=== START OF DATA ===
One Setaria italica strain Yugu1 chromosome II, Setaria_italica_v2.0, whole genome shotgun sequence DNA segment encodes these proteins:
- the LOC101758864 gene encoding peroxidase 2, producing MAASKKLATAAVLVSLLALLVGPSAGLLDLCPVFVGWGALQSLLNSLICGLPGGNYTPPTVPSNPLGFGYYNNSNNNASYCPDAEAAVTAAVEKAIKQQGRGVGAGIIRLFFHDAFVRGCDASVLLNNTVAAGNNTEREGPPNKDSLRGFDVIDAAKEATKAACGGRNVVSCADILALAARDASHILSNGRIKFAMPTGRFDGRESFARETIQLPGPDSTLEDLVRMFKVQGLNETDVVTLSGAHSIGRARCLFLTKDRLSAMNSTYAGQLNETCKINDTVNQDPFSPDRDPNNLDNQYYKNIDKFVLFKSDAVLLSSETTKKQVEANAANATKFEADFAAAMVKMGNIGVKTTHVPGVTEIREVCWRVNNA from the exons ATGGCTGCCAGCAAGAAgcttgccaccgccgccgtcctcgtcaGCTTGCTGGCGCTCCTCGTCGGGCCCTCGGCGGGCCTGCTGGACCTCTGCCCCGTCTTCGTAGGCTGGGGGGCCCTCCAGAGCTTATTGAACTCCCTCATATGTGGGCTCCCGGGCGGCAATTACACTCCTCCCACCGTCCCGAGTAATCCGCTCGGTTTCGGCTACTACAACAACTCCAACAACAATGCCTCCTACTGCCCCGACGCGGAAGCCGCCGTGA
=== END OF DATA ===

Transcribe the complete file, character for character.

One Setaria italica strain Yugu1 chromosome II, Setaria_italica_v2.0, whole genome shotgun sequence DNA segment encodes these proteins:
- the LOC101758864 gene encoding peroxidase 2, producing MAASKKLATAAVLVSLLALLVGPSAGLLDLCPVFVGWGALQSLLNSLICGLPGGNYTPPTVPSNPLGFGYYNNSNNNASYCPDAEAAVTAAVEKAIKQQGRGVGAGIIRLFFHDAFVRGCDASVLLNNTVAAGNNTEREGPPNKDSLRGFDVIDAAKEATKAACGGRNVVSCADILALAARDASHILSNGRIKFAMPTGRFDGRESFARETIQLPGPDSTLEDLVRMFKVQGLNETDVVTLSGAHSIGRARCLFLTKDRLSAMNSTYAGQLNETCKINDTVNQDPFSPDRDPNNLDNQYYKNIDKFVLFKSDAVLLSSETTKKQVEANAANATKFEADFAAAMVKMGNIGVKTTHVPGVTEIREVCWRVNNA from the exons ATGGCTGCCAGCAAGAAgcttgccaccgccgccgtcctcgtcaGCTTGCTGGCGCTCCTCGTCGGGCCCTCGGCGGGCCTGCTGGACCTCTGCCCCGTCTTCGTAGGCTGGGGGGCCCTCCAGAGCTTATTGAACTCCCTCATATGTGGGCTCCCGGGCGGCAATTACACTCCTCCCACCGTCCCGAGTAATCCGCTCGGTTTCGGCTACTACAACAACTCCAACAACAATGCCTCCTACTGCCCCGACGCGGAAGCCGCCGTGA